Ohio is taking action to help women better deal with or altogether avoid the complications they may suffer from chemical abortions.
Governor Mike DeWine (R) has signed into law Senate Bill 260, a measure that bans "telemed" abortions – procedures where a doctor communicates from perhaps miles away and then dispenses to the patient the chemicals that will end her pregnancy.
Allie Frazier of Ohio Right to Life says testimony has revealed that Planned Parenthood had been doing telemed abortions in the state for several years.
"Telemed abortions are not safe, either for the unborn child whose life is tragically taken during a chemical abortion or for the woman who is left to deal with the harrowing experience of a telemedicine abortion on her own, alone, potentially hours away from the doctor who prescribes the drugs," Frazier comments.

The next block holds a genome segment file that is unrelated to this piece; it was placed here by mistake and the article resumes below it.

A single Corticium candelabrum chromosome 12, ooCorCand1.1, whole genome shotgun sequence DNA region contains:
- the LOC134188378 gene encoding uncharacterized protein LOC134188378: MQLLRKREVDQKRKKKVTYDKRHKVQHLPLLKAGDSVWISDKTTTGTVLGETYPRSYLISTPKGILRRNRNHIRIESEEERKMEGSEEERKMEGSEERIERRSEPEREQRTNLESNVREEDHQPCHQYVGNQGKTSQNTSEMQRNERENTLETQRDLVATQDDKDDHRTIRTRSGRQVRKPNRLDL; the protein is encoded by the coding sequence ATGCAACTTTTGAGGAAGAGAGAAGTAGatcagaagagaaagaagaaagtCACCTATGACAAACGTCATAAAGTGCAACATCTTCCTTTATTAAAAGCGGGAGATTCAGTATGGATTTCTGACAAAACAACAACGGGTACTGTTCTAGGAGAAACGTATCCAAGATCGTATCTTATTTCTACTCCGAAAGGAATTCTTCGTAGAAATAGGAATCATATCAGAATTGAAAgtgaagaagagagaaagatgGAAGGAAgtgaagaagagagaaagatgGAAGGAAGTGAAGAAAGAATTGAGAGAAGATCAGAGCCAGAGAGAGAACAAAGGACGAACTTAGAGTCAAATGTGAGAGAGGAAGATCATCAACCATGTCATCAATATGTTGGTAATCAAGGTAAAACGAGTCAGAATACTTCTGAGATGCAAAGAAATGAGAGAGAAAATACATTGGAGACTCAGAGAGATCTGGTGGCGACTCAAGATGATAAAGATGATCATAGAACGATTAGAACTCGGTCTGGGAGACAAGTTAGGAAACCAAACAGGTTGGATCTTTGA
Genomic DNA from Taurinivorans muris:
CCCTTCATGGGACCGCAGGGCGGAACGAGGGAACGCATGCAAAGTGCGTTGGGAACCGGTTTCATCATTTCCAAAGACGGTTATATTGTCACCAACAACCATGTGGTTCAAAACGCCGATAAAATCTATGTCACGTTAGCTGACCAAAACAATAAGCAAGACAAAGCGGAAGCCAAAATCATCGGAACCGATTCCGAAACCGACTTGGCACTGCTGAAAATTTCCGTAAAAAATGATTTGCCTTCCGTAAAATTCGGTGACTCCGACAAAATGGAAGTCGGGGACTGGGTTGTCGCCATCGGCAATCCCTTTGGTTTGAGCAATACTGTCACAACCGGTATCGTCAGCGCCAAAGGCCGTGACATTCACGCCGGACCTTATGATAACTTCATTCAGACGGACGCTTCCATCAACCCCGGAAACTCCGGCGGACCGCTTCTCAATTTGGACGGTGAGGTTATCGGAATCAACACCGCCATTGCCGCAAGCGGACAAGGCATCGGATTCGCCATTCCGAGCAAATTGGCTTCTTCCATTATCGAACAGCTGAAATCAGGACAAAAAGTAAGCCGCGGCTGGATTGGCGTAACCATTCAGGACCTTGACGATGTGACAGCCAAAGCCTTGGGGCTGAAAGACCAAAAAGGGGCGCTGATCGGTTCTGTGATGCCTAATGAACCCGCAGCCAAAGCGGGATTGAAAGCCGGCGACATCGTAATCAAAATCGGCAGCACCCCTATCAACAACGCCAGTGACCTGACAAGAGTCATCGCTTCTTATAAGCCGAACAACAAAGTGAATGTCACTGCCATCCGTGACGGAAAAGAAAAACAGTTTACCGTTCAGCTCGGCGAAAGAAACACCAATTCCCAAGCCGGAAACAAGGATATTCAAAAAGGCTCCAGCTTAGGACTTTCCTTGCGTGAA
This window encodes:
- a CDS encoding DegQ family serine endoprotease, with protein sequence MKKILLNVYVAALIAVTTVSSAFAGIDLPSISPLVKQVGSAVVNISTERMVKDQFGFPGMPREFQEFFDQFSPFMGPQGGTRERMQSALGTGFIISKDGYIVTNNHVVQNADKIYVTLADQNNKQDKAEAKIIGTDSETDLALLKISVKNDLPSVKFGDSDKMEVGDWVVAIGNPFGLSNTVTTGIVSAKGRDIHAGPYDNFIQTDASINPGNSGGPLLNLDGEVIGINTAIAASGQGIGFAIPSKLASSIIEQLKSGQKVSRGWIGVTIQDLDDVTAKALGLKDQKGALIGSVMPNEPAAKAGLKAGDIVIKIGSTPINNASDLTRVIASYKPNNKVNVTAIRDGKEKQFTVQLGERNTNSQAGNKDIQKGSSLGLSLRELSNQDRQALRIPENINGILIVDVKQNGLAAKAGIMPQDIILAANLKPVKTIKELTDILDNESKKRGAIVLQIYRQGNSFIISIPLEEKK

That is especially the case for women in rural areas, as the pro-lifer insists that women who take the drugs need ready access to medical care.
"Chemical abortions are very dangerous," she asserts. "Since the chemical abortion regimen was first introduced in the U.S. in the year 2000, 24 women have died from chemical abortions, and thousands have had intense and life-threatening complications."
Most of those suffered excessive bleeding, infections, or incomplete abortions, which had to be completed through a surgical abortion. 4,200 such incidents have been reported, and at least 1,000 of those required hospitalization.